This is a post that came out of a discussion thread at work 1. Originally it was a simple question on alternatives to TFS as a build system. But you know how it goes, things evolve into questions you can only answer with 42.
During the conversation the rules described in this post came out of the woodwork.
Before we get into the rules we need to distinguish between a build system and a build management system.
A build system performs transformations in sequence according to a predetermined dependency chain to create artifacts. A subset of this is the compilation of sources to binaries.
A build management system coordinates build system(s).
A build system is highly project specific, it is affected by toolchains, project conventions and generally can only run on a specially configured host (i.e. development environment).
A build management system can run everywhere so long as it can start the build system on the appropriate host. The specificity of a build management system is limited to the number of version control systems it supports. Although theoretically it doesn’t have to provide version control support it is a given that such support will be provided in the minimum feature set.
Jenkins, TeamCity, TravisCI, BuildBot are build management systems.
TFS tries to do both at once, mixes them up, confuses the terminology and generally does a bang up job of completely screwing things up.
VAR’s Build Rules
(var is my username at work)
1. I am the build server
Rule #1 requires that the build server follows the exact same steps as any other developer.
Expressed the other way around: Every developer has to be able to recreate locally the complete build process without deviations given the development environment and the correct version of the source tree.
2. When the build server says no, it means no!
Rule #2 says that if a build server says a build is broken, then the build is broken. Drop everything and read the logs.
There is no “it works for me”, your build server is Judge Dredd: judge, juror and executioner.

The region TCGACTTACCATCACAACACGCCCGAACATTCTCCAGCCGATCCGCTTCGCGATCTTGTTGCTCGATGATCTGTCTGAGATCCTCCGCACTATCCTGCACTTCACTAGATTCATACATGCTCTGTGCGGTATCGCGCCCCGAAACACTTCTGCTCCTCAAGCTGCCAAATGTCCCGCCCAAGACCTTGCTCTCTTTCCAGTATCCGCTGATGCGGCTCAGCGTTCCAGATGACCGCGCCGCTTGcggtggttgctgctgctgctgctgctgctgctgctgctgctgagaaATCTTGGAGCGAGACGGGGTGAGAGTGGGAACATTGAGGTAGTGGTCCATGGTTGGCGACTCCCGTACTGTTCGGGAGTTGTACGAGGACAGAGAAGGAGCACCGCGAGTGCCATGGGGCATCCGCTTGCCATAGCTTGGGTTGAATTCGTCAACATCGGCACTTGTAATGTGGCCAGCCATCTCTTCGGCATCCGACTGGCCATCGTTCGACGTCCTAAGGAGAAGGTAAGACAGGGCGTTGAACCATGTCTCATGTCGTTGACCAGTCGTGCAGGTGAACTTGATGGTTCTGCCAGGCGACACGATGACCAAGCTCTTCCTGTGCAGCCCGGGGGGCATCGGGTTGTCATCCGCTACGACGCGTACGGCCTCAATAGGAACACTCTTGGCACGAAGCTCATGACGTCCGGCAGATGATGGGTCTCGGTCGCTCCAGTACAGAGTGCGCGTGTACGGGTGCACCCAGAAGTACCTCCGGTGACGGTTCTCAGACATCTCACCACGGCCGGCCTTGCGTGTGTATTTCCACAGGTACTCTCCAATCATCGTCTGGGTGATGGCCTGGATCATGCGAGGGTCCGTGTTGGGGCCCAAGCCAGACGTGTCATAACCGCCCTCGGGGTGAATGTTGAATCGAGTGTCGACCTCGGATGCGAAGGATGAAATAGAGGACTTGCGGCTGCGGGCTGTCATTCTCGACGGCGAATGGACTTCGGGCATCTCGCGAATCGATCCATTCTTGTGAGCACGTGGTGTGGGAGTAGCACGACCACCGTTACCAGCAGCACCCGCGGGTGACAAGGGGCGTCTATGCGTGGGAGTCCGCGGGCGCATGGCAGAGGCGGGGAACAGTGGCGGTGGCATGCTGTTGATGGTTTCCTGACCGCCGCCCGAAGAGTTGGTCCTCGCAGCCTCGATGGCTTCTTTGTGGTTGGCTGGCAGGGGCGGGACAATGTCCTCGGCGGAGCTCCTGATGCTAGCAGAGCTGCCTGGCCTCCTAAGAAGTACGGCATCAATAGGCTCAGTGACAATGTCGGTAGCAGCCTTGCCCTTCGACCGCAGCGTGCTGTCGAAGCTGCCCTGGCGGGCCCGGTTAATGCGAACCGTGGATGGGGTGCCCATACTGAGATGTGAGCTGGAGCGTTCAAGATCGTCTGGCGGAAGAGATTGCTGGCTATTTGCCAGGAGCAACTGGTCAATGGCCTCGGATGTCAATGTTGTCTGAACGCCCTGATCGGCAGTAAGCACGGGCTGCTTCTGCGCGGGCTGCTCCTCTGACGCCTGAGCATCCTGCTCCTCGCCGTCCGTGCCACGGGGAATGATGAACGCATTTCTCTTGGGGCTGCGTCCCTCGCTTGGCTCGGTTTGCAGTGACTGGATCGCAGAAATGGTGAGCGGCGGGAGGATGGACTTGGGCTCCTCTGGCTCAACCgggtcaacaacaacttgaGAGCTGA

You can only adhere to this rule if you followed Rule #1
3. IDEs are the enemy AKA F5 is not a build process
Which means that if you drive your development process from an IDE there is no way you can adhere to the Build Rules.
This rule has major complications on the development environment, ties directly into the subject of allowing your developers to use whatever tools they feel comfortable with and adherence to it is actively sabotaged by Visual Studio.
My current approach to this problem is laid out in Gaudi vs. the dreaded IDE
Adhering to the rules
To create a system that adheres to rules #1 & #2 you have to think like a Lego builder: Lots of small, specialized tasks that do one thing can be used to compose more complex processes etc.
As an example a release task instead of doing everything in one big implementation will depend on the build tasks for each of the libraries and applications and the tasks that run the tests etc. Using the syntax of rake in a contrived example one would do
task :release =>[:"test:all"] task :"test:all" => [:"test:foo", :"test:bar"] task :"test:foo" => [:"build:foo"] ...
Now a developer will probably use the component tasks a lot more than the composite :release task and we will certainly have a build job on the server that only does releases.
This is a necessity since the system needs to satisfy different usage patterns: the build server uses composite tasks that implement complete workflows while the developer usex component tasks with surgical precision in the interest of speed and effectiveness.
From the perspective of the build system engineer this approach is self-evident for the same reason it’s evident when building applications: Small chunks of code are easier to manage, test, reuse and understand.
It’s also one of the reasons why make, ant and the msbuild XML syntax suck big time as general task description languages but that is a subject that requires a whole other post.
All of this segways nicely into the final rule:
4. Your (build) infrastructure is a software development project
Rule #4 means you need tests and CI and a plan. To make matters worse your users are some of the most obnoxious, impatient and down right pedantic users on the face of the planet. They want everything perfect, robust, simple and fast and they want it yesterday. You better be dogfooding by this point…
1 I work at Zühlke where I have the luck to interact with brilliant engineers. Not just software engineers either.